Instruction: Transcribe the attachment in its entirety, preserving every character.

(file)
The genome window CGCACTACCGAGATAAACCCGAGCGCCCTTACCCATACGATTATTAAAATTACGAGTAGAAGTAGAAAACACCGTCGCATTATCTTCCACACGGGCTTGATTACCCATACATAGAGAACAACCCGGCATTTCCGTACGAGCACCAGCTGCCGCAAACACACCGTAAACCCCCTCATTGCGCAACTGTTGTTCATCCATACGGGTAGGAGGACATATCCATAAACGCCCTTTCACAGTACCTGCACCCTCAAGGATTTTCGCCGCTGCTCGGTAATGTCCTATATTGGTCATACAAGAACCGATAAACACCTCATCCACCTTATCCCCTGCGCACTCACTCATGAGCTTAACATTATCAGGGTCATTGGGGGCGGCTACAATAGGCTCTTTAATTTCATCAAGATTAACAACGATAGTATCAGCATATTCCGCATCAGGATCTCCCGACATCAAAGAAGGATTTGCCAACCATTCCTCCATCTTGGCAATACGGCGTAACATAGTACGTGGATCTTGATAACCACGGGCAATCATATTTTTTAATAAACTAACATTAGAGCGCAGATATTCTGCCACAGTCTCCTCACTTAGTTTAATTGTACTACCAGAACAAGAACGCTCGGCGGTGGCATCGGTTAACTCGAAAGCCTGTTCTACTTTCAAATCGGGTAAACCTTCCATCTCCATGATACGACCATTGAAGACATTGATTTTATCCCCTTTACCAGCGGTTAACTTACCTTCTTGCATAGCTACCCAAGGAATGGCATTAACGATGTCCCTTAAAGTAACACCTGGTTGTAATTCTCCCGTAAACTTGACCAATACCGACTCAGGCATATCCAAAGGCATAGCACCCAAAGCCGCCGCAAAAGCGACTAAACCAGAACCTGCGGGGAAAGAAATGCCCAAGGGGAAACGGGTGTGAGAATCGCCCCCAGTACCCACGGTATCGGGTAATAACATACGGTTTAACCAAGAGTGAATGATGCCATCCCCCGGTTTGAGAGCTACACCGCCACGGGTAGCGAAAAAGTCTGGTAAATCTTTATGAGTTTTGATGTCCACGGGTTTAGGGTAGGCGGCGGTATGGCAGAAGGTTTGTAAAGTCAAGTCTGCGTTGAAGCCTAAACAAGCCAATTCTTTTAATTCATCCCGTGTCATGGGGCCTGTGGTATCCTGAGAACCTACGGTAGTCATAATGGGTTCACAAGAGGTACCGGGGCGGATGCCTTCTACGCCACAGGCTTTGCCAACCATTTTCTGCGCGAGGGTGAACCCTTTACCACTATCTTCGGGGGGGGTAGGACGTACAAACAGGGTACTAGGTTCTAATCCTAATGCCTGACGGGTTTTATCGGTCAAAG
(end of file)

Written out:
The genome window CGCACTACCGAGATAAACCCGAGCGCCCTTACCCATACGATTATTAAAATTACGAGTAGAAGTAGAAAACACCGTCGCATTATCTTCCACACGGGCTTGATTACCCATACATAGAGAACAACCCGGCATTTCCGTACGAGCACCAGCTGCCGCAAACACACCGTAAACCCCCTCATTGCGCAACTGTTGTTCATCCATACGGGTAGGAGGACATATCCATAAACGCCCTTTCACAGTACCTGCACCCTCAAGGATTTTCGCCGCTGCTCGGTAATGTCCTATATTGGTCATACAAGAACCGATAAACACCTCATCCACCTTATCCCCTGCGCACTCACTCATGAGCTTAACATTATCAGGGTCATTGGGGGCGGCTACAATAGGCTCTTTAATTTCATCAAGATTAACAACGATAGTATCAGCATATTCCGCATCAGGATCTCCCGACATCAAAGAAGGATTTGCCAACCATTCCTCCATCTTGGCAATACGGCGTAACATAGTACGTGGATCTTGATAACCACGGGCAATCATATTTTTTAATAAACTAACATTAGAGCGCAGATATTCTGCCACAGTCTCCTCACTTAGTTTAATTGTACTACCAGAACAAGAACGCTCGGCGGTGGCATCGGTTAACTCGAAAGCCTGTTCTACTTTCAAATCGGGTAAACCTTCCATCTCCATGATACGACCATTGAAGACATTGATTTTATCCCCTTTACCAGCGGTTAACTTACCTTCTTGCATAGCTACCCAAGGAATGGCATTAACGATGTCCCTTAAAGTAACACCTGGTTGTAATTCTCCCGTAAACTTGACCAATACCGACTCAGGCATATCCAAAGGCATAGCACCCAAAGCCGCCGCAAAAGCGACTAAACCAGAACCTGCGGGGAAAGAAATGCCCAAGGGGAAACGGGTGTGAGAATCGCCCCCAGTACCCACGGTATCGGGTAATAACATACGGTTTAACCAAGAGTGAATGATGCCATCCCCCGGTTTGAGAGCTACACCGCCACGGGTAGCGAAAAAGTCTGGTAAATCTTTATGAGTTTTGATGTCCACGGGTTTAGGGTAGGCGGCGGTATGGCAGAAGGTTTGTAAAGTCAAGTCTGCGTTGAAGCCTAAACAAGCCAATTCTTTTAATTCATCCCGTGTCATGGGGCCTGTGGTATCCTGAGAACCTACGGTAGTCATAATGGGTTCACAAGAGGTACCGGGGCGGATGCCTTCTACGCCACAGGCTTTGCCAACCATTTTCTGCGCGAGGGTGAACCCTTTACCACTATCTTCGGGGGGGGTAGGACGTACAAACAGGGTACTAGGTTCTAATCCTAATGCCTGACGGGTTTTATCGGTCAAAG